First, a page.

Raynaud’s phenomenon is a condition in which cold temperatures or strong emotions cause blood vessel spasms that block blood flow to the fingers, toes, ears, and nose.

Common causes are:

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Diseases of the arteries, such as atherosclerosis and buerger's disease Drugs that cause narrowing of arteries, such as amphetamines, certain types of beta-blockers, some cancer drugs, ergot compounds, and methysergide Arthritis and autoimmune conditions, such as scleroderma, Sjogren syndrome, rheumatoid arthritis, and systemic lupus erythematosus Repeated injury, particularly from vibrations such as those caused by typing or playing the piano Smoking Frostbite Thoracic outlet syndrome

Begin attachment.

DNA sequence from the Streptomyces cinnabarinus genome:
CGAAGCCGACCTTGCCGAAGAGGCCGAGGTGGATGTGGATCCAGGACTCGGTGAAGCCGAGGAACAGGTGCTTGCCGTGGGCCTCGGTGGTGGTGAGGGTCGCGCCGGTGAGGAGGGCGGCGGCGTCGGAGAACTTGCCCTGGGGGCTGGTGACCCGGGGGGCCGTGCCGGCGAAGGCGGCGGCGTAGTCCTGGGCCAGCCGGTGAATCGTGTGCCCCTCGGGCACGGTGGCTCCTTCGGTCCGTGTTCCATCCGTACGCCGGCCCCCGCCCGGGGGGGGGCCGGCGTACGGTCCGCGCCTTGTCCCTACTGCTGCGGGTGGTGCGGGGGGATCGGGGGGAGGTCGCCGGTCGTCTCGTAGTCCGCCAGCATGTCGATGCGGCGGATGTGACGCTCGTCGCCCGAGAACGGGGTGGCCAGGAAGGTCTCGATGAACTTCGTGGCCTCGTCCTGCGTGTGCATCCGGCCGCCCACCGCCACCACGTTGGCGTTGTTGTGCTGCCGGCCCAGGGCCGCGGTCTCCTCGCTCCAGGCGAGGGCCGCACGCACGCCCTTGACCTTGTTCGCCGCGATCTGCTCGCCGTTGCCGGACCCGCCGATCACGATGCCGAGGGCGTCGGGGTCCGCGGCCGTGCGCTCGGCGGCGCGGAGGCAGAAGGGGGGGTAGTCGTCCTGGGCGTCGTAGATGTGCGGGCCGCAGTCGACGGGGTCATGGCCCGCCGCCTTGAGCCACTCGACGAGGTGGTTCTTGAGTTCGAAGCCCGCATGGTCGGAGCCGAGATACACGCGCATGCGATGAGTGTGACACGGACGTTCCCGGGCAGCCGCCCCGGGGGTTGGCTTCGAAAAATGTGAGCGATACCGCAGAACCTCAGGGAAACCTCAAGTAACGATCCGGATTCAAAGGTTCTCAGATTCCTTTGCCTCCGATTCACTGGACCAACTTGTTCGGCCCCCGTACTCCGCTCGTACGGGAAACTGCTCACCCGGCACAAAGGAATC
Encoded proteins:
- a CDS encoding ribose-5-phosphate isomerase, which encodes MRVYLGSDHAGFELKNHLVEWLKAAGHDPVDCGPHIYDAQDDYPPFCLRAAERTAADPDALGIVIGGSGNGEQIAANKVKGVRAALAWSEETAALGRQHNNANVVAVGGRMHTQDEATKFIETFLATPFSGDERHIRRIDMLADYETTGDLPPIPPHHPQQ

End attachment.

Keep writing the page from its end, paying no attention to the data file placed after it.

Strong emotions or exposure to the cold causes the fingers, toes, ears, or nose to become white, then turn blue. When blood flow returns, the area becomes red and then later returns to normal color. The attacks may last from minutes to hours. People with primary Raynaud's phenomenon (no other cause or condition) have problems in the same fingers on both sides, but they do not have very much pain. People with secondary Raynaud's phenomenon with other are more likely to have pain in different fingers. They often have pain and tingling.

An aneurysm (AN-u-rism) is a balloon-like bulge in an artery. Arteries are blood vessels that carry oxygen-rich blood from your heart to your body. Aortic dissection occurs when the layers of the wall of the aorta separate or are torn, allowing blood to flow between those layers and causing them to separate further. When the aortic wall separates, blood cannot flow freely, and the aortic wall may burst.

The following increase the risk of an aneurysm or an aortic dissection Atherosclerosis  High blood pressure  Smoking.  Deep wounds, injuries, or infections of the blood vessels.  A congenital abnormality  Inherited diseases.

Aortic aneurysms may cause: